In the comments following a recent Pray Tell Blog post, one of our regularly appearing commentators, Tom Poelker, initiated a most interesting conversation, worthy of its own (i.e., this) post. Tom suggested that readers might “each to offer [their] own, brief. . . list of [a] first few things [they] want to experience ordinarily at Sunday Mass.”
His request is for a “list of positives without mentioning things you consider negatives.” We do get (and give) a lot of critique here; a positive list “of what we know we and others want” can give a starting place for ongoing conversation “about priorities and whether some things are appropriate or not.” Tom writes, “I think the question of values, expectations, and priorities is a crucial issue. It contains the unmentioned assumptions behind many disagreements concerning liturgy.”
I think this is a worthwhile line for conversation — if I didn’t, obviously, I wouldn’t be moving it from a subset of com-boxes to its own post. But I want to reiterate a frequently heard caveat: liturgy isn’t only about, or even primarily about, what we “get” from going to church. But such thinking is common: how often do those of us, lay and ordained, who work professionally in liturgy (whether as educators/catechists, musicians, liturgists, pastoral visitors or presiders, or what have you) hear “I don’t go to church because I don’t get anything out of it”? However commonplace that sort of thinking is, it misses the mark: what you “get” out of going to church is in large part proportionate to what you give. Praise, thanksgiving, admission of guilt. . . these are the things we go to church to give. And yet — two thoughts:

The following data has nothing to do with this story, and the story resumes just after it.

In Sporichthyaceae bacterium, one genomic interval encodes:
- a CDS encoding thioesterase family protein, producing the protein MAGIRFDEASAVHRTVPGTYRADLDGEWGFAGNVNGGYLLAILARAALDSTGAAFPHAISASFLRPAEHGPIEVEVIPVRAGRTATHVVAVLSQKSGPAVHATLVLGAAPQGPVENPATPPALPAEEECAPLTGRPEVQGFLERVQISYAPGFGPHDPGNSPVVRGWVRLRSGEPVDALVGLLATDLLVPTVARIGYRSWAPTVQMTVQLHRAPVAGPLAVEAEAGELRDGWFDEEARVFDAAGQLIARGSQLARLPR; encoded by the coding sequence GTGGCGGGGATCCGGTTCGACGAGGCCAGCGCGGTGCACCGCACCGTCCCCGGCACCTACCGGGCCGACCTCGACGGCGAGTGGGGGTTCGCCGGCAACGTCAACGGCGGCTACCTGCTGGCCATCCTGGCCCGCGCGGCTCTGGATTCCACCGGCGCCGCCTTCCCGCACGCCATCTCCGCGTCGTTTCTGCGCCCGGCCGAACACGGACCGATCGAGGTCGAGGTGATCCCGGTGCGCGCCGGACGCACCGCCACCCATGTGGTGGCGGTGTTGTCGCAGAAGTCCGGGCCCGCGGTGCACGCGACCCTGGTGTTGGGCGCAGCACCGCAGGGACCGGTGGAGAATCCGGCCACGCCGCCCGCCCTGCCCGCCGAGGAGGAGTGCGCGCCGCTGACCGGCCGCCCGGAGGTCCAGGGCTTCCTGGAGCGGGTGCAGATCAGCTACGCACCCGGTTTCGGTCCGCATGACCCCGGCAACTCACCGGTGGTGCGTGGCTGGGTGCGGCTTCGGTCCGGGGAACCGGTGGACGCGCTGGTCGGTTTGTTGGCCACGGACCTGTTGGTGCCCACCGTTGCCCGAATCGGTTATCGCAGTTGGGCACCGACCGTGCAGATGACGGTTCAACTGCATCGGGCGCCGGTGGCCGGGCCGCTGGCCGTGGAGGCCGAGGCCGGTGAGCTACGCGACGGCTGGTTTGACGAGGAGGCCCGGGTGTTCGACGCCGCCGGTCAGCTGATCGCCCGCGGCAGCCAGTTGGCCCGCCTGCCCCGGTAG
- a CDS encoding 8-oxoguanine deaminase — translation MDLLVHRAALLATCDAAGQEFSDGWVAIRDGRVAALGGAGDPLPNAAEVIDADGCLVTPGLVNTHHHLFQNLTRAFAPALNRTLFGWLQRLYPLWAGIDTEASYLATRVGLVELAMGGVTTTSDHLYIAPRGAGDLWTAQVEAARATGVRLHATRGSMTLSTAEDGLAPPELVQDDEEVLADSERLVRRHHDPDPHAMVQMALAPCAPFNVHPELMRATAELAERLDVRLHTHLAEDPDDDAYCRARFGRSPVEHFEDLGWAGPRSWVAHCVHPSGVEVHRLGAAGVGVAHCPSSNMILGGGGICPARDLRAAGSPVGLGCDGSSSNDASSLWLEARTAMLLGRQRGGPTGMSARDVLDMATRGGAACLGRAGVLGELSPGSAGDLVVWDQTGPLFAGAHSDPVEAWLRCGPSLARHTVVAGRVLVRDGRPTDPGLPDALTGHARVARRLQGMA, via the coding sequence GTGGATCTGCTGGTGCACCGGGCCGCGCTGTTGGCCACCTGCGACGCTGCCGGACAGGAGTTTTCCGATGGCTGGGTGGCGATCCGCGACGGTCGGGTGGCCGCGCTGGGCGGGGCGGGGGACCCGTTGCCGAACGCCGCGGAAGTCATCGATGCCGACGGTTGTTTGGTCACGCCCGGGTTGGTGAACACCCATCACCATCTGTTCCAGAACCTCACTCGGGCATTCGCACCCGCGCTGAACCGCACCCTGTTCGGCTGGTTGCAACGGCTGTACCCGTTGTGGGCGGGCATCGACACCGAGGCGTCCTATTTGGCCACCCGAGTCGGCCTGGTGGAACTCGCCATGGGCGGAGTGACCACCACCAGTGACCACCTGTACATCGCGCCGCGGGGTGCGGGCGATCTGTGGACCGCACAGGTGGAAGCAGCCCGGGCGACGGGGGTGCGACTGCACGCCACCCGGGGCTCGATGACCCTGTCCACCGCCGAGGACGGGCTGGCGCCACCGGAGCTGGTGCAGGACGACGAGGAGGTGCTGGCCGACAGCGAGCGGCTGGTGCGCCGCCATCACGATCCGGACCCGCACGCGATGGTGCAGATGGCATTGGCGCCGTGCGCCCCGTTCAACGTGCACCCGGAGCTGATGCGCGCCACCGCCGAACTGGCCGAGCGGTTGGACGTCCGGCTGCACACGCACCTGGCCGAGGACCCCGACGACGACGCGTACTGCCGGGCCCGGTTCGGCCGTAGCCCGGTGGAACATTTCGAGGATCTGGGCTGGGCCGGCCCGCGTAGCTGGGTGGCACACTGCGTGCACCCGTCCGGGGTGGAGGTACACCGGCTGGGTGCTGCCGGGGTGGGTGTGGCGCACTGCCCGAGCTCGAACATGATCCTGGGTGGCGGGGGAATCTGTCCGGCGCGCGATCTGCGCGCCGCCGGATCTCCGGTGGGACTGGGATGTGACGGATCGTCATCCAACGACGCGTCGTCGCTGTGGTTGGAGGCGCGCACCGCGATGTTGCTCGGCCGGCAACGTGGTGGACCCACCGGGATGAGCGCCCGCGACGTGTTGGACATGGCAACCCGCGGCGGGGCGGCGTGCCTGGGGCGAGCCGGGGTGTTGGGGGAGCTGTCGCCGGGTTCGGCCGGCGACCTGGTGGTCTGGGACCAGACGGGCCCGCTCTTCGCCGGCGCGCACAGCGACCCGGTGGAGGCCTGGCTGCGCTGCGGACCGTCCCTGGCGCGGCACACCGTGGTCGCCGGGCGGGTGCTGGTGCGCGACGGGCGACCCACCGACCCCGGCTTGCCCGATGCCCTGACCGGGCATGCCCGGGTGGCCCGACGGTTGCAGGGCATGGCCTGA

First, we might not go to church directly to “get” something, whether that’s credit with the Almighty or entertainment for Sunday morning. But our repertoire of liturgical language does include imprecation, petition, pleading and lament: part of what we do in church is acknowledge our utter dependence on God, begging for forgiveness and mercy, and pleading for our particular needs as well as the particular and general needs of the church and the world around us. This pleading, this “prayer of the faithful” (which occurs at various points in most Western Christian eucharists), is a major exercise of the priestly ministry entrusted to all the baptized, though exercised in different manners by ordained and lay members of the one body of Christ.
Second — and more to the point — many of us go to church with the “right” motivation: to give — thanks, praise, worship, adoration — and yet we leave disappointed, frustrated, empty and angry. We give our whole selves, yet our experience of the manner in which public worship is conducted seems to impede that self-offering, or otherwise rob us of the real encounter with the divine that (it would seem, at least) we should be able to expect when we go to worship.
There is much to discuss here, and some have already taken up Tom Poelker’s invitation — for convenience, I’ve included those responses below. Let me reiterate where comments for conversation most fruitfully might go: